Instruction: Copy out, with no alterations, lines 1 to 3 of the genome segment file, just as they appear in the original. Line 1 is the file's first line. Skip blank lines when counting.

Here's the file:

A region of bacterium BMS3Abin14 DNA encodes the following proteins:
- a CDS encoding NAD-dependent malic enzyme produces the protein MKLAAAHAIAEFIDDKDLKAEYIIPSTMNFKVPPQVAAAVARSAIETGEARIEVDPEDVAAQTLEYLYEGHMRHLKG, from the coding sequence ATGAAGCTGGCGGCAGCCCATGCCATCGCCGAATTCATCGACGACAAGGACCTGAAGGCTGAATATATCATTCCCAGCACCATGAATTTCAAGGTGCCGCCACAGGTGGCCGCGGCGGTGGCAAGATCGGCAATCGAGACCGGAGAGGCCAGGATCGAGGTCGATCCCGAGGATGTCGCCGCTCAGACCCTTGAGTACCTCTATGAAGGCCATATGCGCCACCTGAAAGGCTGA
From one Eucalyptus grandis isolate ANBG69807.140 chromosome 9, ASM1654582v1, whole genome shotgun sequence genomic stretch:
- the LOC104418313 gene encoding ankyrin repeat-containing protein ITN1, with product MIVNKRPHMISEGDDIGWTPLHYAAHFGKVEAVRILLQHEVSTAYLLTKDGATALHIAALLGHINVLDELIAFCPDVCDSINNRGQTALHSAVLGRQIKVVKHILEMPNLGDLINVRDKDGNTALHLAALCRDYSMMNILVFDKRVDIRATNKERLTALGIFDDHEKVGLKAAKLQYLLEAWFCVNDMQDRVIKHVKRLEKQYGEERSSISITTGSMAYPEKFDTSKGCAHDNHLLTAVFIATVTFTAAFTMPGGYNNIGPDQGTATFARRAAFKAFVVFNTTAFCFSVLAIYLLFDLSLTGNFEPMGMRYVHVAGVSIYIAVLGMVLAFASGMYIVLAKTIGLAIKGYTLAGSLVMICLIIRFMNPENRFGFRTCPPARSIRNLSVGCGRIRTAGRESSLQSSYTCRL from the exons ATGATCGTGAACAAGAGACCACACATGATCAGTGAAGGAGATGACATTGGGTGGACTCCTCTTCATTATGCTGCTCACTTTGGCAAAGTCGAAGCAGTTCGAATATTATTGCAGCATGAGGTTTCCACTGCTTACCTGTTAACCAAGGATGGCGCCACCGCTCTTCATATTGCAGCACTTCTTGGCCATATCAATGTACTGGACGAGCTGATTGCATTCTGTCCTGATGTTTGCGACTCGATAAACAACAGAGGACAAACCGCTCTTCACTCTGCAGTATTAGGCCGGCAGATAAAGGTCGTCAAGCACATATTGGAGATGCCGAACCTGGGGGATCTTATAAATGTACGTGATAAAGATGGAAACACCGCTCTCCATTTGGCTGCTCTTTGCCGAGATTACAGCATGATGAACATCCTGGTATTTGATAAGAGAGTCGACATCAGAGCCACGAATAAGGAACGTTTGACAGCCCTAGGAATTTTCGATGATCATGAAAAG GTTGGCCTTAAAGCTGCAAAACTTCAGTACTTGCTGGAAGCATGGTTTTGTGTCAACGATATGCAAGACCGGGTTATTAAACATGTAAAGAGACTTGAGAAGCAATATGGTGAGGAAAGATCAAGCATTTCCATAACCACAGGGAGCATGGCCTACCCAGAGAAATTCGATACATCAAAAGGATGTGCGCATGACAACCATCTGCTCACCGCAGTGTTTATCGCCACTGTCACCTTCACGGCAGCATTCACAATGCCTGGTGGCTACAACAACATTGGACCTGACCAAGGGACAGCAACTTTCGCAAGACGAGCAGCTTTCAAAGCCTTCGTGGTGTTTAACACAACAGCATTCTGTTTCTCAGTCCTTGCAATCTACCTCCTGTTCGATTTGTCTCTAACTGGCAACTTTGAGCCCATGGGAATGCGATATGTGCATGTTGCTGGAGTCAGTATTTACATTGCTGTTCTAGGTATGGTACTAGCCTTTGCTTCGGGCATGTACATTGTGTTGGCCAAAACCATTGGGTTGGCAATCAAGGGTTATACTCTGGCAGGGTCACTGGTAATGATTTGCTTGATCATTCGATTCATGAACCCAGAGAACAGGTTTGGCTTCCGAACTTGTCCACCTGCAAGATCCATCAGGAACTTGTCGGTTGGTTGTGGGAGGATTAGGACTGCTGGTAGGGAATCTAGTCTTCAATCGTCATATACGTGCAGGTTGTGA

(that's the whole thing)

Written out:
A region of bacterium BMS3Abin14 DNA encodes the following proteins:
- a CDS encoding NAD-dependent malic enzyme produces the protein MKLAAAHAIAEFIDDKDLKAEYIIPSTMNFKVPPQVAAAVARSAIETGEARIEVDPEDVAAQTLEYLYEGHMRHLKG, from the coding sequence ATGAAGCTGGCGGCAGCCCATGCCATCGCCGAATTCATCGACGACAAGGACCTGAAGGCTGAATATATCATTCCCAGCACCATGAATTTCAAGGTGCCGCCACAGGTGGCCGCGGCGGTGGCAAGATCGGCAATCGAGACCGGAGAGGCCAGGATCGAGGTCGATCCCGAGGATGTCGCCGCTCAGACCCTTGAGTACCTCTATGAAGGCCATATGCGCCACCTGAAAGGCTGA
From one Eucalyptus grandis isolate ANBG69807.140 chromosome 9, ASM1654582v1, whole genome shotgun sequence genomic stretch: